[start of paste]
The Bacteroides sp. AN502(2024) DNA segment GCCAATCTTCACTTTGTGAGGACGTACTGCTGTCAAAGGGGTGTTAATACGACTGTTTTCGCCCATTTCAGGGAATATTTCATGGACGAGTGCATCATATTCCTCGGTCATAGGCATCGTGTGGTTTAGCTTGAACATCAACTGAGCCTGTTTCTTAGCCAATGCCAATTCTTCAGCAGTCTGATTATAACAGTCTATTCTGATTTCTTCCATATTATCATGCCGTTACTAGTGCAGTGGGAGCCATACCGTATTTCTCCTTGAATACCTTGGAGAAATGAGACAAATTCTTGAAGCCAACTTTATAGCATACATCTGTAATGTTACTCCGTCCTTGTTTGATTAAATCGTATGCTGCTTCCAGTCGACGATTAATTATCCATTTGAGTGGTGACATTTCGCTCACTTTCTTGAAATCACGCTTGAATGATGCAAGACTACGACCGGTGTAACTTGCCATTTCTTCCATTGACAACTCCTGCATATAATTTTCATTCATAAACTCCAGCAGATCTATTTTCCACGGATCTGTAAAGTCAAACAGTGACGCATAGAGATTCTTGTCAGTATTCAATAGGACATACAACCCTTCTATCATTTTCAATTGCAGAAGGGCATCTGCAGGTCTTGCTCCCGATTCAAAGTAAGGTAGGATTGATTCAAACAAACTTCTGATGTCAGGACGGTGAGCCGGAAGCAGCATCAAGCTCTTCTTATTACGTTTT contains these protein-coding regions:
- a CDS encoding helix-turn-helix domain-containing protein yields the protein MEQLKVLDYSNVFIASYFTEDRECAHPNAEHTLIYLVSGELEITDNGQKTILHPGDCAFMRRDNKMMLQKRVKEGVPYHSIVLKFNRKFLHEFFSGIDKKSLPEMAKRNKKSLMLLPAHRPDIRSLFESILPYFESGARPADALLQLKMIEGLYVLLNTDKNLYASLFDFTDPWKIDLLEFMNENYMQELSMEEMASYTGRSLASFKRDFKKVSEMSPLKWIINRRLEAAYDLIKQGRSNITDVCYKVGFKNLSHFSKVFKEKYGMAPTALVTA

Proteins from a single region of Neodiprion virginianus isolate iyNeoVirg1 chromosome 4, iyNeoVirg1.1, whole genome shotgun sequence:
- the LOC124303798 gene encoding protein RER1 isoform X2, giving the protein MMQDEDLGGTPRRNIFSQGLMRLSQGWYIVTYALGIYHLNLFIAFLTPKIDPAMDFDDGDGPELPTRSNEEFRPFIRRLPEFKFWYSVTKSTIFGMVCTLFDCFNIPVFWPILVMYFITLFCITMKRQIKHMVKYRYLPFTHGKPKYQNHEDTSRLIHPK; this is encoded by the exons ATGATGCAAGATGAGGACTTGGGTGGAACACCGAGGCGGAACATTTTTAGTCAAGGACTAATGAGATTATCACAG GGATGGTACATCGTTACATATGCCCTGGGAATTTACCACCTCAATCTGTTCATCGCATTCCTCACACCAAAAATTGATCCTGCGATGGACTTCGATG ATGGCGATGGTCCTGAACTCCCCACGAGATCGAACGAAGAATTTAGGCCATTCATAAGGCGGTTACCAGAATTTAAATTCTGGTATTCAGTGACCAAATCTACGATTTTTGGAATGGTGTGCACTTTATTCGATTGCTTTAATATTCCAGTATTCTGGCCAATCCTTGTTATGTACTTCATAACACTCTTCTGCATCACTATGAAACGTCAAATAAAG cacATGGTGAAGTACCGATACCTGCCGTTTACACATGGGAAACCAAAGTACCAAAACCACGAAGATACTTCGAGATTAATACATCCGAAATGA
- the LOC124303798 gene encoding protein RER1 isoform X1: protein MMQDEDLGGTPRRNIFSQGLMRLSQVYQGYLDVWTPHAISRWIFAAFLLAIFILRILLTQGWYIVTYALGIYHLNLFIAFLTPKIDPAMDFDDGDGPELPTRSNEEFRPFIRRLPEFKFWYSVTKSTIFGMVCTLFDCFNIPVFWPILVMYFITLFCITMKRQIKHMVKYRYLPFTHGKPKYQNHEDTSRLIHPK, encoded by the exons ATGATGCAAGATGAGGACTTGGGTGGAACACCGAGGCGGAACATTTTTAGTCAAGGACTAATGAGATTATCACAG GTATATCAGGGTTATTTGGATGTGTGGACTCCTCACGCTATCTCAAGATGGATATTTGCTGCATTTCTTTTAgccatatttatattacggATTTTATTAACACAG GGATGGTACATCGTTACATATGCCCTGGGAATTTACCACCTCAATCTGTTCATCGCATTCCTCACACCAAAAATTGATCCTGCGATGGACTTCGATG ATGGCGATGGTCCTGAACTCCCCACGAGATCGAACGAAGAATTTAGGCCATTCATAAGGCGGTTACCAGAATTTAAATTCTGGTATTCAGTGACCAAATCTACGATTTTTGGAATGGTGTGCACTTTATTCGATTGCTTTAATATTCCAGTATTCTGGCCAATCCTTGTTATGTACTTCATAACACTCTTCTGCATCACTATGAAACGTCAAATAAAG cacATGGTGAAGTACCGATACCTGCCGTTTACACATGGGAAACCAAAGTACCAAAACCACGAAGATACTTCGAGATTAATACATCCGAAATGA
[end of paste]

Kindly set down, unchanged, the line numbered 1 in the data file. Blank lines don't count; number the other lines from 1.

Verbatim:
The Bacteroides sp. AN502(2024) DNA segment GCCAATCTTCACTTTGTGAGGACGTACTGCTGTCAAAGGGGTGTTAATACGACTGTTTTCGCCCATTTCAGGGAATATTTCATGGACGAGTGCATCATATTCCTCGGTCATAGGCATCGTGTGGTTTAGCTTGAACATCAACTGAGCCTGTTTCTTAGCCAATGCCAATTCTTCAGCAGTCTGATTATAACAGTCTATTCTGATTTCTTCCATATTATCATGCCGTTACTAGTGCAGTGGGAGCCATACCGTATTTCTCCTTGAATACCTTGGAGAAATGAGACAAATTCTTGAAGCCAACTTTATAGCATACATCTGTAATGTTACTCCGTCCTTGTTTGATTAAATCGTATGCTGCTTCCAGTCGACGATTAATTATCCATTTGAGTGGTGACATTTCGCTCACTTTCTTGAAATCACGCTTGAATGATGCAAGACTACGACCGGTGTAACTTGCCATTTCTTCCATTGACAACTCCTGCATATAATTTTCATTCATAAACTCCAGCAGATCTATTTTCCACGGATCTGTAAAGTCAAACAGTGACGCATAGAGATTCTTGTCAGTATTCAATAGGACATACAACCCTTCTATCATTTTCAATTGCAGAAGGGCATCTGCAGGTCTTGCTCCCGATTCAAAGTAAGGTAGGATTGATTCAAACAAACTTCTGATGTCAGGACGGTGAGCCGGAAGCAGCATCAAGCTCTTCTTATTACGTTTT contains these protein-coding regions: